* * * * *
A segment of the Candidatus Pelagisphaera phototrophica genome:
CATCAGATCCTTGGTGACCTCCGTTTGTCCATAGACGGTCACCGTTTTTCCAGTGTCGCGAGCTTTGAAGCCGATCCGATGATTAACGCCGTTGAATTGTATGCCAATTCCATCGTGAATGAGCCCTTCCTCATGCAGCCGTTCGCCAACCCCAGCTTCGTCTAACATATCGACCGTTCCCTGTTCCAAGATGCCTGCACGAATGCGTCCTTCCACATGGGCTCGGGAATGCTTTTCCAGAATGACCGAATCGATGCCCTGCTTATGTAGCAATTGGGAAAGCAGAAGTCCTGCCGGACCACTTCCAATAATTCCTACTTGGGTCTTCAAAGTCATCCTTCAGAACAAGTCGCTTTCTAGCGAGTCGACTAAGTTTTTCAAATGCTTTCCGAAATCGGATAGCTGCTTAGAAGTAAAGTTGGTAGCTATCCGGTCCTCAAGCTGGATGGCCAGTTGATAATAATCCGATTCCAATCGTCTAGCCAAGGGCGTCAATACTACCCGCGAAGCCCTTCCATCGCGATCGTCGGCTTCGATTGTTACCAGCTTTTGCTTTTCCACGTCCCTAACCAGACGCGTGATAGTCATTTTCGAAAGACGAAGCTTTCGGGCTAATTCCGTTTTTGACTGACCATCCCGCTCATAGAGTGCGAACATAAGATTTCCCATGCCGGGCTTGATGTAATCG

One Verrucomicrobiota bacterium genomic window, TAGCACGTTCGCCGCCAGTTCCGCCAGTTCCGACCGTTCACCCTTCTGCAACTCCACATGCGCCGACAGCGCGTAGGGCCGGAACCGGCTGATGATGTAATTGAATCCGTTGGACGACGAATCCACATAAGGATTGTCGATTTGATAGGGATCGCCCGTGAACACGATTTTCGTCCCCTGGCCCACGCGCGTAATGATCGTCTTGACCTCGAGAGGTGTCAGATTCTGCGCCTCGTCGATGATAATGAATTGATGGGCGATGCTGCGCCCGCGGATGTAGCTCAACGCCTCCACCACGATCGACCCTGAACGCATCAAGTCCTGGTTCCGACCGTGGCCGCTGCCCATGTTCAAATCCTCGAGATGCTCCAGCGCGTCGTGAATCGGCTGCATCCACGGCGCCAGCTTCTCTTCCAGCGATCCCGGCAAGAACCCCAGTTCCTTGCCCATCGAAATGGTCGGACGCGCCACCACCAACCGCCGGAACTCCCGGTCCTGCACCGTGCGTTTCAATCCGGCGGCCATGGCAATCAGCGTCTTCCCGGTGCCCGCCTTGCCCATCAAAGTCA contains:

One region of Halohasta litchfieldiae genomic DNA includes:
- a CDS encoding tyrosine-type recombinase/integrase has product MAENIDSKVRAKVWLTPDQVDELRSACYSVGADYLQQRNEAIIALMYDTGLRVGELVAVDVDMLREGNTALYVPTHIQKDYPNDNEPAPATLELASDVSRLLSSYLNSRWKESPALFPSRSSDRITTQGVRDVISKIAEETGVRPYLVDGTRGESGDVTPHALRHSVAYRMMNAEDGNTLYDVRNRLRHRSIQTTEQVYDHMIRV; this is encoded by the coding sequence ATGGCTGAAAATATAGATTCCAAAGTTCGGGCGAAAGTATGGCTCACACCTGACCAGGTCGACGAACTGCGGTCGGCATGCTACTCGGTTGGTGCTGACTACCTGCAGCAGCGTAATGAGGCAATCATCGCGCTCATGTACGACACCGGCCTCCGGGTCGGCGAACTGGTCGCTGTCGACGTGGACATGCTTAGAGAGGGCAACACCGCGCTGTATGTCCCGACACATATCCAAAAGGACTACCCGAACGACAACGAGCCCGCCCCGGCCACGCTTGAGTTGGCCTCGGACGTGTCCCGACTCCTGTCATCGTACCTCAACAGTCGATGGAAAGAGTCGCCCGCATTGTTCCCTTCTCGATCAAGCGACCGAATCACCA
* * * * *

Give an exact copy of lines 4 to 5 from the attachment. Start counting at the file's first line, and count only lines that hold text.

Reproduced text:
One region of Halohasta litchfieldiae genomic DNA includes:
- a CDS encoding tyrosine-type recombinase/integrase has product MAENIDSKVRAKVWLTPDQVDELRSACYSVGADYLQQRNEAIIALMYDTGLRVGELVAVDVDMLREGNTALYVPTHIQKDYPNDNEPAPATLELASDVSRLLSSYLNSRWKESPALFPSRSSDRITTQGVRDVISKIAEETGVRPYLVDGTRGESGDVTPHALRHSVAYRMMNAEDGNTLYDVRNRLRHRSIQTTEQVYDHMIRV; this is encoded by the coding sequence ATGGCTGAAAATATAGATTCCAAAGTTCGGGCGAAAGTATGGCTCACACCTGACCAGGTCGACGAACTGCGGTCGGCATGCTACTCGGTTGGTGCTGACTACCTGCAGCAGCGTAATGAGGCAATCATCGCGCTCATGTACGACACCGGCCTCCGGGTCGGCGAACTGGTCGCTGTCGACGTGGACATGCTTAGAGAGGGCAACACCGCGCTGTATGTCCCGACACATATCCAAAAGGACTACCCGAACGACAACGAGCCCGCCCCGGCCACGCTTGAGTTGGCCTCGGACGTGTCCCGACTCCTGTCATCGTACCTCAACAGTCGATGGAAAGAGTCGCCCGCATTGTTCCCTTCTCGATCAAGCGACCGAATCACCA